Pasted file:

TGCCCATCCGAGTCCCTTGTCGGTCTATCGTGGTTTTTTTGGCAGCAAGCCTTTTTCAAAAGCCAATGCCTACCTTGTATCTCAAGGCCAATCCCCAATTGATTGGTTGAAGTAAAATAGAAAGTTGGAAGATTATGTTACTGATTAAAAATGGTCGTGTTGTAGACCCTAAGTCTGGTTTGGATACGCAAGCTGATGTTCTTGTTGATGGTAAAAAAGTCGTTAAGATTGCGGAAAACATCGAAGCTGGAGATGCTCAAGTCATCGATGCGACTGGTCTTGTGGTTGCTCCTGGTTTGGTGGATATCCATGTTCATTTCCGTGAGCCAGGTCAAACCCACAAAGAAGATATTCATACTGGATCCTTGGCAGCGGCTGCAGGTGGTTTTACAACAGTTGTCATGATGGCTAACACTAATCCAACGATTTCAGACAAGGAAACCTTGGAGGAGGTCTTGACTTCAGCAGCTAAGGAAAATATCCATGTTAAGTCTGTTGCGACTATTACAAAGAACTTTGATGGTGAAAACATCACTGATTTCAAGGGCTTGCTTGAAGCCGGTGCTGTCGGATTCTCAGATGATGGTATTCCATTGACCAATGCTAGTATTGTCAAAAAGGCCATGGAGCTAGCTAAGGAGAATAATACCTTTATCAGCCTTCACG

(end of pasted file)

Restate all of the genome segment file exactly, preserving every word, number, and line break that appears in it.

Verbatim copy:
TGCCCATCCGAGTCCCTTGTCGGTCTATCGTGGTTTTTTTGGCAGCAAGCCTTTTTCAAAAGCCAATGCCTACCTTGTATCTCAAGGCCAATCCCCAATTGATTGGTTGAAGTAAAATAGAAAGTTGGAAGATTATGTTACTGATTAAAAATGGTCGTGTTGTAGACCCTAAGTCTGGTTTGGATACGCAAGCTGATGTTCTTGTTGATGGTAAAAAAGTCGTTAAGATTGCGGAAAACATCGAAGCTGGAGATGCTCAAGTCATCGATGCGACTGGTCTTGTGGTTGCTCCTGGTTTGGTGGATATCCATGTTCATTTCCGTGAGCCAGGTCAAACCCACAAAGAAGATATTCATACTGGATCCTTGGCAGCGGCTGCAGGTGGTTTTACAACAGTTGTCATGATGGCTAACACTAATCCAACGATTTCAGACAAGGAAACCTTGGAGGAGGTCTTGACTTCAGCAGCTAAGGAAAATATCCATGTTAAGTCTGTTGCGACTATTACAAAGAACTTTGATGGTGAAAACATCACTGATTTCAAGGGCTTGCTTGAAGCCGGTGCTGTCGGATTCTCAGATGATGGTATTCCATTGACCAATGCTAGTATTGTCAAAAAGGCCATGGAGCTAGCTAAGGAGAATAATACCTTTATCAGCCTTCACG